The Steve Larmer resignation (and why it matters)
The media, bloggers, casual fans — everyone's had their say on the discord that has been the NHLPA since the union agreed to the newest CBA. The common wisdom from all of the above? "Stay tuned: This could get messy."
On Saturday, things got messy.
Hockey's one sport that seemingly has an endless supply of 'good guys' — players so squeaky, you couldn't find dirt on their sneakers if you tried.
Steve Larmer was one of those guys when he played and, by all accounts from current NHLers, as the union's director of player relations. The face of the union and the second-highest former player in the organization (to only Mike Gartner), Larmer was the man in the trenches, so to speak, spreading the union's gospel to players in dressing rooms across the league.
I said it when Trent Klatt suddenly retired, and I'll say it again: The fact that a guy is willing to walk away from the only thing he's ever known speaks to how expansive the divide is in the NHLPA.
Larmer has been a notable member of the NHL for 25 years, ever since he was drafted by the Blackhawks in 1980, and wouldn't have walked away — or evoked the name of Alan Eagleson — for something that was merely a procedural issue, as some have speculated (including Hockey Night in Canada commentator Greg Millen, a friend of Larmer's).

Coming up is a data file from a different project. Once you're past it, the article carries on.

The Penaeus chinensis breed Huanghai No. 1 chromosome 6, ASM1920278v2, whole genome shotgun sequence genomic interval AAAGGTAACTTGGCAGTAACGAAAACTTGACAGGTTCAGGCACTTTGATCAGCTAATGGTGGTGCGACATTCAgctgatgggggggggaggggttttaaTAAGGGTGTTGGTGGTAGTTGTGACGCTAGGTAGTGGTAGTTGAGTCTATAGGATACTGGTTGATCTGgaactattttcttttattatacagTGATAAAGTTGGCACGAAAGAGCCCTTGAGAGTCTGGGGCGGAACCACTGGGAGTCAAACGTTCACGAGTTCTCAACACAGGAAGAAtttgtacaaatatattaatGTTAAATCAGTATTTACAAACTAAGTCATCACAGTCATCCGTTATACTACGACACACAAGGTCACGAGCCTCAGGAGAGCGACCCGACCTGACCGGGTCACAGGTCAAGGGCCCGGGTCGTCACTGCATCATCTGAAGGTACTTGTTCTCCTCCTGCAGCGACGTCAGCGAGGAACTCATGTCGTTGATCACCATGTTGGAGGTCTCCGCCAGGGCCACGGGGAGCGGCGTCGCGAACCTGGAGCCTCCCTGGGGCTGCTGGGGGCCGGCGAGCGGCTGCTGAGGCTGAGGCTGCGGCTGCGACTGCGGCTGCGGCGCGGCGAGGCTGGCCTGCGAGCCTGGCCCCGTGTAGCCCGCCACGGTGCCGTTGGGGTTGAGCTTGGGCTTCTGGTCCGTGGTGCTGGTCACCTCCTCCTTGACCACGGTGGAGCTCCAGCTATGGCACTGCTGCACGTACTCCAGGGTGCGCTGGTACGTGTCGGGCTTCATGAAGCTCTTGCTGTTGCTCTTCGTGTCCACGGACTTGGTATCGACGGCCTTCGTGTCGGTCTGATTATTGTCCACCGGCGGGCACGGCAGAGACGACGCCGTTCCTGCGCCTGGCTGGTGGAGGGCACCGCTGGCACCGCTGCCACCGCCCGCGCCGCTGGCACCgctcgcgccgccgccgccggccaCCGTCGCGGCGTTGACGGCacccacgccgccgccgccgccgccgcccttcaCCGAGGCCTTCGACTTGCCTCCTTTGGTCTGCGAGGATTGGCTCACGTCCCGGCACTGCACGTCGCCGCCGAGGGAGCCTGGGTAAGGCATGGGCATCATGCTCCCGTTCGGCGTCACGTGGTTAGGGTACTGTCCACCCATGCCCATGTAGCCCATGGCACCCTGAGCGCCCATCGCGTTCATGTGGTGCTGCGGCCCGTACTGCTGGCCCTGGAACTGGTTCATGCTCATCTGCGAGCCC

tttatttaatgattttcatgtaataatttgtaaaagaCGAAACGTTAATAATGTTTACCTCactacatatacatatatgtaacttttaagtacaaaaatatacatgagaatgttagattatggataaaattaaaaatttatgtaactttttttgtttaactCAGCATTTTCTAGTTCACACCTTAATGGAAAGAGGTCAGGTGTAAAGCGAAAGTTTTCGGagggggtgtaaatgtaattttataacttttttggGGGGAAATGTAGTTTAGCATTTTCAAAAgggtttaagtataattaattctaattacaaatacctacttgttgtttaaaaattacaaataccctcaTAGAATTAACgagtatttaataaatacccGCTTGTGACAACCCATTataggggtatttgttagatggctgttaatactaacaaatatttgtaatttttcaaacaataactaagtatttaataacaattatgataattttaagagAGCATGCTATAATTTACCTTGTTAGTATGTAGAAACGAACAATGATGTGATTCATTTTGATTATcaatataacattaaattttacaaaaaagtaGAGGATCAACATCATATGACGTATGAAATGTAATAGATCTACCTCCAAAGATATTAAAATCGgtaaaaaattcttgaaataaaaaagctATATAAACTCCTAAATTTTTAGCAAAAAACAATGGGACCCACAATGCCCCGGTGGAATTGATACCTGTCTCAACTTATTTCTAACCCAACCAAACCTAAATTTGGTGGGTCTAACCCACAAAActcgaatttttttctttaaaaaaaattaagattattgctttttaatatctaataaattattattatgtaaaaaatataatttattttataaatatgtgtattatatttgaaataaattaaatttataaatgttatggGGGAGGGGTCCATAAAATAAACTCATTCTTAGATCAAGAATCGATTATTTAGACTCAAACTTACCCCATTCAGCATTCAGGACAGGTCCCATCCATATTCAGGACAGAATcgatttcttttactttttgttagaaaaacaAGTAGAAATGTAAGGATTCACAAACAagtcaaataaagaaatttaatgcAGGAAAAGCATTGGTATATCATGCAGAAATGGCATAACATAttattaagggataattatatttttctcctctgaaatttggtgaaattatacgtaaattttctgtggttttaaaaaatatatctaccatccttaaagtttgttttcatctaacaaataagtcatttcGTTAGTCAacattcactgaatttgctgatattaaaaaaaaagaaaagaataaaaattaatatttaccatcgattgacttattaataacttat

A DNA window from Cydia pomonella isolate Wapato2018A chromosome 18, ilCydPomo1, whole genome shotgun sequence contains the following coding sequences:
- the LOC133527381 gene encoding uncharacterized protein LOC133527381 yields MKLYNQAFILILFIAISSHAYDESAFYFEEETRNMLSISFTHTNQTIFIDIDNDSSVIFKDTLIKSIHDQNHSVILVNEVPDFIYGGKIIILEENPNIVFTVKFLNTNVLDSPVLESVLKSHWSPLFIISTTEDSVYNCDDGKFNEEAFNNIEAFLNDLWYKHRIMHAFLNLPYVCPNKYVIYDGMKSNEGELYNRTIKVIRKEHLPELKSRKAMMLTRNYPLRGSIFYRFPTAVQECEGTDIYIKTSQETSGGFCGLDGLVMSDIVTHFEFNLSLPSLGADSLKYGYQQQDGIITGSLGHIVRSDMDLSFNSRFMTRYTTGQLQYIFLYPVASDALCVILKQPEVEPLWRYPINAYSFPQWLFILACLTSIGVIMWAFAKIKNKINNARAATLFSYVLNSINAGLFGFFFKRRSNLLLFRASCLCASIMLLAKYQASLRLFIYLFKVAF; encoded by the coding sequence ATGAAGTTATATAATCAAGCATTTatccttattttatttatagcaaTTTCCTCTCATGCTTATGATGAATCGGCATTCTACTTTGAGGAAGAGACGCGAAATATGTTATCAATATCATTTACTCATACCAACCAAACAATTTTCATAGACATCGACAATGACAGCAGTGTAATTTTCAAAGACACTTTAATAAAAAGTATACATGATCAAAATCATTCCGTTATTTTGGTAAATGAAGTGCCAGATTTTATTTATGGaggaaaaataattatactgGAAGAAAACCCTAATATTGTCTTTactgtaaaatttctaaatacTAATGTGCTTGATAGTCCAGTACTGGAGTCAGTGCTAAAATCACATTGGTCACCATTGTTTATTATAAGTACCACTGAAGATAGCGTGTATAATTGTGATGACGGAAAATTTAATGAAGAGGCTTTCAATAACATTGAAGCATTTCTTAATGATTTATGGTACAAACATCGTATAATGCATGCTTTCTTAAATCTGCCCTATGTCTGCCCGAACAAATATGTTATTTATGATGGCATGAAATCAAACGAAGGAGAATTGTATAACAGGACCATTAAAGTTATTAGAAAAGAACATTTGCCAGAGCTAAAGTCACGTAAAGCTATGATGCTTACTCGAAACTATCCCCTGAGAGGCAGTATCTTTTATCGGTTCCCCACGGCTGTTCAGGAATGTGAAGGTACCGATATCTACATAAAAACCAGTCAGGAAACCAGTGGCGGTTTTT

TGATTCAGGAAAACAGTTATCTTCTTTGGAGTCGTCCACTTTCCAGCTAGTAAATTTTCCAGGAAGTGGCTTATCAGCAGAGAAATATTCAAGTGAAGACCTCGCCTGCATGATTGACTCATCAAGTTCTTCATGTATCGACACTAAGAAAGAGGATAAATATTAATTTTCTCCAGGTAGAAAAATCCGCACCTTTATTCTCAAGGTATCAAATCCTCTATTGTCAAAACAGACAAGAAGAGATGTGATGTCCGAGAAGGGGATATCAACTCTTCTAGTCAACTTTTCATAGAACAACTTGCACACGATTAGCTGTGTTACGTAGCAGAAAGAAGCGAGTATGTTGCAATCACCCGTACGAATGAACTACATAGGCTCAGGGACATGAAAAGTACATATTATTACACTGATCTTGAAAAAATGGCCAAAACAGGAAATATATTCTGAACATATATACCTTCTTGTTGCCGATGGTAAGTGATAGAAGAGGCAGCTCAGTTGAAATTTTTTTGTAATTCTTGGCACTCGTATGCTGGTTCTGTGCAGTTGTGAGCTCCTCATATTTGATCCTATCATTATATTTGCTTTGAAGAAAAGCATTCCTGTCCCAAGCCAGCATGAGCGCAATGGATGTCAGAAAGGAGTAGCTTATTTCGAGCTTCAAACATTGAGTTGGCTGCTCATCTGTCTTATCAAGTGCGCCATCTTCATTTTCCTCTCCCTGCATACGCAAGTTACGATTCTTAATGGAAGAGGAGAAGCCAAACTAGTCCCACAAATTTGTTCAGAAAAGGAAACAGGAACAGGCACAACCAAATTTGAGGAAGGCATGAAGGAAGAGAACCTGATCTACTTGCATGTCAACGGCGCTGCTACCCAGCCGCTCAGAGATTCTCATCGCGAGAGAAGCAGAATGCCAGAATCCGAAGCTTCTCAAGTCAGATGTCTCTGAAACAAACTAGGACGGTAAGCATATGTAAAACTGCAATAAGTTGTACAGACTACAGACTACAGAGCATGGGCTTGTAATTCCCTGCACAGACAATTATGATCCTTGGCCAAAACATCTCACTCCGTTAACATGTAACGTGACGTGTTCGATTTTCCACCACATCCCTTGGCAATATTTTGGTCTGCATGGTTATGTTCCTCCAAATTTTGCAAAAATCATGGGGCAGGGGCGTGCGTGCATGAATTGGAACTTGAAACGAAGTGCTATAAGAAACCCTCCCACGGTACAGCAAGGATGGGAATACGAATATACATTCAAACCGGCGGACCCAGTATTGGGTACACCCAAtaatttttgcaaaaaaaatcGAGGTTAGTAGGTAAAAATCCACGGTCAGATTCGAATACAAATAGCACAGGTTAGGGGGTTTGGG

Do these sound like the words of a guy standing up for 'a procedure'?
I remember the Eagleson days when the PA was ruled by the minority and the majority was kept in the dark. Our group of players challenged it, demanded change and received it. We all vowed that those days would not return, but lo and behold they have.What I do know is that far more of this story and the precise reasons Larmer left are mere days away from coming out fully in the open. It's really only a matter of time before we hear the whole story behind the tribulations of Ted Saskin's union.
As columnist Allan Maki wrote in today's Globe and Mail, it was easy to earlier ignore the 'cheap voices' of known mouthpieces like Tie Domi and Chris Chelios when they didn't agree with what's going on. They, after all, complain about everything. But when someone of the pedigree of Larmer not only speaks out, but resigns — it's impossible to ignore.
It's back to what I said when Klatt retired: This isn't going away any time soon. I wouldn't be surprised in the least if the next person stepping down is Saskin himself.
Even if the players have another vote, even if all procedural checks and balances are followed, even if the majority of the seven players on the executive committee approve of Saskin in the top job — it all may not matter. Because if ever anyone has had a tainted tenure, it's him.
While Eagleson stepped down in January, 1992, many of today's veteran players still feel the sting of how they were cheated by their own union. They're not about to let that happen again.
UPDATE Eric McErlain has more. How it can get 'uglier' than this, I'm unsure.